Singles going steady?
Forget about the giant egg and how long she might have been in it. Disregard the weird pointy implants, and try to ignore that the song sounds like a cross between “Express Yourself” and “Born to Be Alive,” because what many music insiders are seeing in Lady Gaga’s “Born This Way” single is an unexpected new lease on life for a dying record industry.
Roughly three hours after Gaga unleashed the song last Friday, it was No. 1, making it the fastest-selling single on the history of singles on iTunes. “Born This Way” set other records too: It was No. 1 in 23 countries; it was the 1,000th Hot 100 No. 1 song since Billboard began assembling charts in 1958; and it was the largest debut by a female, with opening week digital sales of 448,000.
So take a look at the latter statistic, and note that the previous female digital sales record was set by Britney Spears … last month! Spears’ “Hold It Against Me” found its way into 411,000 iTunes libraries in its debut week.
What is striking is not that the single is making a big comeback, but that the industry’s treatment of the single as an event is making a big comeback. Gaga, built up anticipation for the release of this $1.29 song by combining good old-fashioned hype and modern technology. She constantly tweeted portions of the song’s lyrics as if with each 140-character excerpt, she was unveiling a new aspect of a great mystery. Her homepage counted down the hours until the song was available. In the meantime, she convinced her followers that they needed the single as soon as it came out.
Steve Knopper, who detailed the music industry’s great crash in his book “Appetite for Self-Destruction: The Rise and Fall of the Record Industry in the Digital Age,” says he thinks the single is just one component of the industry’s efforts to stay afloat. Other initiatives include the so-called 360 deals, which also involves promotion, publishing and touring.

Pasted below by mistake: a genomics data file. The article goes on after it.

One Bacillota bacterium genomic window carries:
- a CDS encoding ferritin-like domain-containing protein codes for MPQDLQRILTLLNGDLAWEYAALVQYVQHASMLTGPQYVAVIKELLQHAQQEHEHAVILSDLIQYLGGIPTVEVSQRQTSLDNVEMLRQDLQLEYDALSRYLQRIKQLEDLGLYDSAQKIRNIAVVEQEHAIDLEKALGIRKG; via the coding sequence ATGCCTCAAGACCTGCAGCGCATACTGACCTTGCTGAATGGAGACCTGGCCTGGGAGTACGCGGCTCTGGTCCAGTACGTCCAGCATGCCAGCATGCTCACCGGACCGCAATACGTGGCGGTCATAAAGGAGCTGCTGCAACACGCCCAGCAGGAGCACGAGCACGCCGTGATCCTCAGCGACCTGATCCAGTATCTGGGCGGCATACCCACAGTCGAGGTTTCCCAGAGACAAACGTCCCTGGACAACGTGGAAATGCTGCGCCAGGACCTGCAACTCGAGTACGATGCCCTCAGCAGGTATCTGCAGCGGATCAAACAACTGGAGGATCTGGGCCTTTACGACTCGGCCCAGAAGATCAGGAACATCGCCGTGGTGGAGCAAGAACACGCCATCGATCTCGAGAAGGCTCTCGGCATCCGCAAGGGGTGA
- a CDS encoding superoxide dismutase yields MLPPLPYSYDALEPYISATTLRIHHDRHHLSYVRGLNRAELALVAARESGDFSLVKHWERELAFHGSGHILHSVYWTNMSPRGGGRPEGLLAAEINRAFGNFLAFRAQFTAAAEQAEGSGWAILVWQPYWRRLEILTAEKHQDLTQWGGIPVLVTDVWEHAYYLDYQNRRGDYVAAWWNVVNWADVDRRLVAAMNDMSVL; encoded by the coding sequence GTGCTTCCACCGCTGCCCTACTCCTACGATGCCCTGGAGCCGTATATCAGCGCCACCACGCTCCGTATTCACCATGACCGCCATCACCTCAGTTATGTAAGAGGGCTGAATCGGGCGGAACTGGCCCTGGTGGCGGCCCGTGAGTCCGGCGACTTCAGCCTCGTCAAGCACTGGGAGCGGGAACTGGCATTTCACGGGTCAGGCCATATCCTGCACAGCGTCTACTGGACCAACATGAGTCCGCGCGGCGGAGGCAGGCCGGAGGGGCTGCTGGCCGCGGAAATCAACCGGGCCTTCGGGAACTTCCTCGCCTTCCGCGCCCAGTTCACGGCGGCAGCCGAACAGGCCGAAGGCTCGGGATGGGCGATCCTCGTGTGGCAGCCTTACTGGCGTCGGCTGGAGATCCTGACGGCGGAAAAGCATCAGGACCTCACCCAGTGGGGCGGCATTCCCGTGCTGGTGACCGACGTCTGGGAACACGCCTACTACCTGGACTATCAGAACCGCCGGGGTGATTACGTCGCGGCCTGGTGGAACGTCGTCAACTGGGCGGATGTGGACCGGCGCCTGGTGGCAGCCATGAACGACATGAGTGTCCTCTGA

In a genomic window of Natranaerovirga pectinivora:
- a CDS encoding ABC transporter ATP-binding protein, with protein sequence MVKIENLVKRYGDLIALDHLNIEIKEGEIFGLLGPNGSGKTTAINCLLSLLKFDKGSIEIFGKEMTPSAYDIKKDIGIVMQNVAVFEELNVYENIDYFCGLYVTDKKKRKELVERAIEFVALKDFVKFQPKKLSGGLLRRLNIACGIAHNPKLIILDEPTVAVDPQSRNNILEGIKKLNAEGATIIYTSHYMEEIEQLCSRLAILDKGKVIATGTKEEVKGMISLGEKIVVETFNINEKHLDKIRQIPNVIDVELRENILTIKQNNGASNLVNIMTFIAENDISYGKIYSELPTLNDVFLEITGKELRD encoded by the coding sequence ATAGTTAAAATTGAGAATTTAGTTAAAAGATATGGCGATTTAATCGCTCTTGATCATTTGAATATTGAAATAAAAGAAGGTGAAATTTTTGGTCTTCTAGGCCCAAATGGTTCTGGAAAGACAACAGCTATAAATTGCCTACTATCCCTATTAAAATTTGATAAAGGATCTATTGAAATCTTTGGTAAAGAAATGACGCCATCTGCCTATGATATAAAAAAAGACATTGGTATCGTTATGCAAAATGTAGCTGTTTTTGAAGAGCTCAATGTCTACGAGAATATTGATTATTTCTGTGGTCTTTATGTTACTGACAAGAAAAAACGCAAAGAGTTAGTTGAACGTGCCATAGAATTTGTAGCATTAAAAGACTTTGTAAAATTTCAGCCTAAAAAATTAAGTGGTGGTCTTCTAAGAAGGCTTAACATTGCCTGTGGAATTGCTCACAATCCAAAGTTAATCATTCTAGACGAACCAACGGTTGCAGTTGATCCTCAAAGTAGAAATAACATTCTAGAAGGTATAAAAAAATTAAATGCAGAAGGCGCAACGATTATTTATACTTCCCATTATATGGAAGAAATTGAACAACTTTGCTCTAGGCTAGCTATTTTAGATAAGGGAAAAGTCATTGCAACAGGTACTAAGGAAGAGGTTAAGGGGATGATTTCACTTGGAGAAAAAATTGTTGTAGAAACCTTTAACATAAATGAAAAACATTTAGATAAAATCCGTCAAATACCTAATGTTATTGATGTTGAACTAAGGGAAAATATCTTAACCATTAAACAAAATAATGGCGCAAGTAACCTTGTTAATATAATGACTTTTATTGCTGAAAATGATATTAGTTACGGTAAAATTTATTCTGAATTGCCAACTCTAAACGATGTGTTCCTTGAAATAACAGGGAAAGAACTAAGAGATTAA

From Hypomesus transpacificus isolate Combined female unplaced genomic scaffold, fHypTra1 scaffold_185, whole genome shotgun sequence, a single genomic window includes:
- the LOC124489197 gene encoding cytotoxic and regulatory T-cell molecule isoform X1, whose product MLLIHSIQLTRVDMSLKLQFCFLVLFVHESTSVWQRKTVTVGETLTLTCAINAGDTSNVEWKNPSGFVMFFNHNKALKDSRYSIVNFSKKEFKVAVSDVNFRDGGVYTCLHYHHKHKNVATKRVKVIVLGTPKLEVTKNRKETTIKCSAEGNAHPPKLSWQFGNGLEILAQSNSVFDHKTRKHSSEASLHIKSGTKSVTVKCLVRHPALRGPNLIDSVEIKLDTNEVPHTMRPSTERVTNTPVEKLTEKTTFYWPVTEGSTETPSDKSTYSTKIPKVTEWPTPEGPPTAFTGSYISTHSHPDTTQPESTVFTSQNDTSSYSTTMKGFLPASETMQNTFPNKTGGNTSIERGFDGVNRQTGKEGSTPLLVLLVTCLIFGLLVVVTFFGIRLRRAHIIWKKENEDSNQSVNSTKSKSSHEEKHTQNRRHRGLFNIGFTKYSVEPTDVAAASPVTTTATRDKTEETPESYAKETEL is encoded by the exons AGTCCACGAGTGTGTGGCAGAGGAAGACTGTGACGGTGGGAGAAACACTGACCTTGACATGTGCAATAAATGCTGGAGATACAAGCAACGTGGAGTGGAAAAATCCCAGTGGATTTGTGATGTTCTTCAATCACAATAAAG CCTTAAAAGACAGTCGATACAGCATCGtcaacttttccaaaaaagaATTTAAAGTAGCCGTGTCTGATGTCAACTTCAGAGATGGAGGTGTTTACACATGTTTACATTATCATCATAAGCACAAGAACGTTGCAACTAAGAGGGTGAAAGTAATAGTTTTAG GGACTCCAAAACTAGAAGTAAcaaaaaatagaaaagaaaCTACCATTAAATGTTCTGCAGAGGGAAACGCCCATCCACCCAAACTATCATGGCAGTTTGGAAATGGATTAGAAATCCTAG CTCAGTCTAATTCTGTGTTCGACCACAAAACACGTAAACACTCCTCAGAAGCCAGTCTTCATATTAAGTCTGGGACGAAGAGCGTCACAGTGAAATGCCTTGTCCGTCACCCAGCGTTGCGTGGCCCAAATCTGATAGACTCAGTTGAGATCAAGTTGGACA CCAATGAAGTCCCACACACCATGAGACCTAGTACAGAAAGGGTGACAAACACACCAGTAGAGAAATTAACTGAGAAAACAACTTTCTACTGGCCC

“I absolutely think it’s a definite revenue stream,” he says of the return of the single, “but if you just run down the economics, it’s not the type of revenue stream that would have sustained the labels 10 years ago.”
Ed Christman, a reporter at Billboard magazine says that he doesn’t see this as an industry trend as much as a matter of timing that artists who have not released anything new in a while, like Gaga, Spears and The Strokes just happened to put something out at the same time.
“In the case of Lady Gaga, she’s a hot commodity right now, so of course they’re going to jump on that,” he says of the industry. “It’s not every day that they have the ability to make it an event.”
Christman is quick to point out why the industry has gotten wise to the importance of single songs.
“Last year 1.17 billion digital tracks were downloaded,” he says. “Meanwhile 86 million albums were downloaded. That’s more than a 10 to 1 ratio there.”
Michael Africk, who opened for Britney Spears at the turn of the century, and stepped out of the pop music game for about a decade, is dipping his foot back into the industry, with a single called, “no…Yeah,” that he released last week. He says the single isn’t just the perfect barometer for finding out how it will work in the market, but it’s also advantageous as a music lover.
“It raises the bar of what the quality of the music needs to be if you want to sell an album now,” he says. “If you have two hit tracks and the other eight are garbage, you’re going to have a hard time getting people to download the whole album.”